Module system cleanups

Summary

  • Lift the hard ordering restriction between extern crate, use and other items.
  • Allow pub extern crate as opposed to only private ones.
  • Allow extern crate in blocks/functions, and not just in modules.

Motivation

The main motivation is consistency and simplicity: None of the changes proposed here change the module system in any meaningful way, they just remove weird forbidden corner cases that are all already possible to express today with workarounds.

Thus, they make it easier to learn the system for beginners, and easier to for developers to evolve their module hierarchies

Lifting the ordering restriction between extern crate, use and other items.

Currently, certain items need to be written in a fixed order: First all extern crate, then all use and then all other items. This has historically reasons, due to the older, more complex resolution algorithm, which included that shadowing was allowed between those items in that order, and usability reasons, as it makes it easy to locate imports and library dependencies.

However, after RFC 50 got accepted there is only ever one item name in scope from any given source so the historical "hard" reasons loose validity: Any resolution algorithm that used to first process all extern crate, then all use and then all items can still do so, it just has to filter out the relevant items from the whole module body, rather then from sequential sections of it. And any usability reasons for keeping the order can be better addressed with conventions and lints, rather than hard parser rules.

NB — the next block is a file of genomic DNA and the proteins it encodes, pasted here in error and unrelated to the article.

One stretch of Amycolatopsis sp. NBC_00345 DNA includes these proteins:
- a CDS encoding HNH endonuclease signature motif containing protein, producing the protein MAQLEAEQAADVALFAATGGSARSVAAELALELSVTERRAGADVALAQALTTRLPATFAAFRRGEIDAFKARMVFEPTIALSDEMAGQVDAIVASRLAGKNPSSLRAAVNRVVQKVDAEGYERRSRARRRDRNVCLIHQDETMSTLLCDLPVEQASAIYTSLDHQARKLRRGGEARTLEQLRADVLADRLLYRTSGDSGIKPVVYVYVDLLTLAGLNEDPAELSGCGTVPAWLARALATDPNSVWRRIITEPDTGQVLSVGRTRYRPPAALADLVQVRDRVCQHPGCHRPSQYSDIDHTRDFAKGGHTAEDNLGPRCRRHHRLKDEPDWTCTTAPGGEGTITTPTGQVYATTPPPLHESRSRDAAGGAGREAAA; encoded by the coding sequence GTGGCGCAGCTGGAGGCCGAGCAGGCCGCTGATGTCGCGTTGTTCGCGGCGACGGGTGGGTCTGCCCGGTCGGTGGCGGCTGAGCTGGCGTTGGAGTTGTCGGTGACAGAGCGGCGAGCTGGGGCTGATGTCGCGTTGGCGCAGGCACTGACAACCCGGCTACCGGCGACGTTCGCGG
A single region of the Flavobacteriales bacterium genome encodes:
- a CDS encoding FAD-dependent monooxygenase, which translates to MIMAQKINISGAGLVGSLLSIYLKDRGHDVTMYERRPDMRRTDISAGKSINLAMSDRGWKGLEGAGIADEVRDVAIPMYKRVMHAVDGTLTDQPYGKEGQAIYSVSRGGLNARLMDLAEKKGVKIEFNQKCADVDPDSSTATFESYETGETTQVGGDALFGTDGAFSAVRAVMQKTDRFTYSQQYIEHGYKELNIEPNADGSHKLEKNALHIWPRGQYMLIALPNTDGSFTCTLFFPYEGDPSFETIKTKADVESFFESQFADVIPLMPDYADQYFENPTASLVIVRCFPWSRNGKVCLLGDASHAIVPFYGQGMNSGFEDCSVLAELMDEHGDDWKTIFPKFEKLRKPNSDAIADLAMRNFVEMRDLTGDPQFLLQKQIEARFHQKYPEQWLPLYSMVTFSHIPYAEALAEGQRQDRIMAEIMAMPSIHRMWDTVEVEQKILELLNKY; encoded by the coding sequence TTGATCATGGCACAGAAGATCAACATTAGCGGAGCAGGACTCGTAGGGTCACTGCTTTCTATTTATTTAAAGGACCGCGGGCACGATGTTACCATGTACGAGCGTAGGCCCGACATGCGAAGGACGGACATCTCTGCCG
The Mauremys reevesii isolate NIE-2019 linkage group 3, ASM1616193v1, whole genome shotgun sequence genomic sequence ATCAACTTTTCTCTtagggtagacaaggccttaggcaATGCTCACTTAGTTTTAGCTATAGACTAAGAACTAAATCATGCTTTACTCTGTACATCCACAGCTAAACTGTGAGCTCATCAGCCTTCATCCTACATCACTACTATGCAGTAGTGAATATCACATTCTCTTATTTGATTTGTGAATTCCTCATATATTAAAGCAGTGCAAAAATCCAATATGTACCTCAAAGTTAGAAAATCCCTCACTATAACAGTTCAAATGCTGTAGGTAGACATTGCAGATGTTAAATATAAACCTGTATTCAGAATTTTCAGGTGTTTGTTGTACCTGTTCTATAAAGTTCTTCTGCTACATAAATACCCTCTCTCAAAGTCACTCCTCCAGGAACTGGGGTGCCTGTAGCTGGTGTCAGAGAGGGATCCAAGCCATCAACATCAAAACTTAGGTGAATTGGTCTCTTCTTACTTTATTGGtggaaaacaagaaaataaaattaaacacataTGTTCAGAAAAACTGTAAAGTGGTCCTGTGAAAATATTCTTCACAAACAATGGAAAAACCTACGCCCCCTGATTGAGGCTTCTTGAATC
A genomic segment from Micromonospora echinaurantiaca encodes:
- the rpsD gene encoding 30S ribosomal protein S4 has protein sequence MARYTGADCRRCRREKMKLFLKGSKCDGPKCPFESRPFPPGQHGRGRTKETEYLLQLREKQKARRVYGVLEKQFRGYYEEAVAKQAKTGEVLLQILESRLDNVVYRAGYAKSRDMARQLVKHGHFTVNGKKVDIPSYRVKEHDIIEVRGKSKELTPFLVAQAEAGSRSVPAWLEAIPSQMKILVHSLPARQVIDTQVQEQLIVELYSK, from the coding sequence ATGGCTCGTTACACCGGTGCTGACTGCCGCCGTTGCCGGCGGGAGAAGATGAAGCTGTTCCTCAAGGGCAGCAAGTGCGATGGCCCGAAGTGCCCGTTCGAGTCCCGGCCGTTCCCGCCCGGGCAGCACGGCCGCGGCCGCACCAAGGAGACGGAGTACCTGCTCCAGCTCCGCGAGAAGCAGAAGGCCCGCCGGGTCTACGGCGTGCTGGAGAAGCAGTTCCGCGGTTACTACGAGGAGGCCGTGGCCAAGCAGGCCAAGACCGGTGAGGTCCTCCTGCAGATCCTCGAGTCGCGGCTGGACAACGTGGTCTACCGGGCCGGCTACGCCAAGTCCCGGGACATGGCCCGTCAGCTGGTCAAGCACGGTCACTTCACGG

(The exception here are the special cased prelude, and globs and macros, which are feature gated and out of scope for this proposal)

As it is, today the ordering rule is a unnecessary complication, as it routinely causes beginner to stumble over things like this:


# #![allow(unused_variables)]
#fn main() {
mod foo;
use foo::bar; // ERROR: Imports have to precede items
#}

In addition, it doesn't even prevent certain patterns, as it is possible to work around the order restriction by using a submodule:


# #![allow(unused_variables)]
#fn main() {
struct Foo;
// One of many ways to expose the crate out of order:
mod bar { extern crate bar; pub use self::bar::x; pub use self::bar::y; ... }
#}

Which with this RFC implemented would be identical to


# #![allow(unused_variables)]
#fn main() {
struct Foo;
extern crate bar;
#}

Another use case are item macros/attributes that want to automatically include their their crate dependencies. This is possible by having the macro expand to an item that links to the needed crate, eg like this:


# #![allow(unused_variables)]
#fn main() {
#[my_attribute]
struct UserType;
#}

Expands to:


# #![allow(unused_variables)]
#fn main() {
struct UserType;
extern crate "MyCrate" as <gensymb>
impl <gensymb>::MyTrait for UserType { ... }
#}

With the order restriction still in place, this requires the sub module workaround, which is unnecessary verbose.

As an example, gfx-rs currently employs this strategy.

Allow pub extern crate as opposed to only private ones.

extern crate semantically is somewhere between useing a module, and declaring one with mod, and is identical to both as far as as the module path to it is considered. As such, its surprising that its not possible to declare a extern crate as public, even though you can still make it so with an reexport:


# #![allow(unused_variables)]

#fn main() {
mod foo {
    extern crate "bar" as bar_;
    pub use bar_ as bar;
}

#}

While its generally not neccessary to export a extern library directly, the need for it does arise occasionally during refactorings of huge crate collections, generally if a public module gets turned into its own crate.

As an example,the author recalls stumbling over it during a refactoring of gfx-rs.

Allow extern crate in blocks/functions, and not just in modules.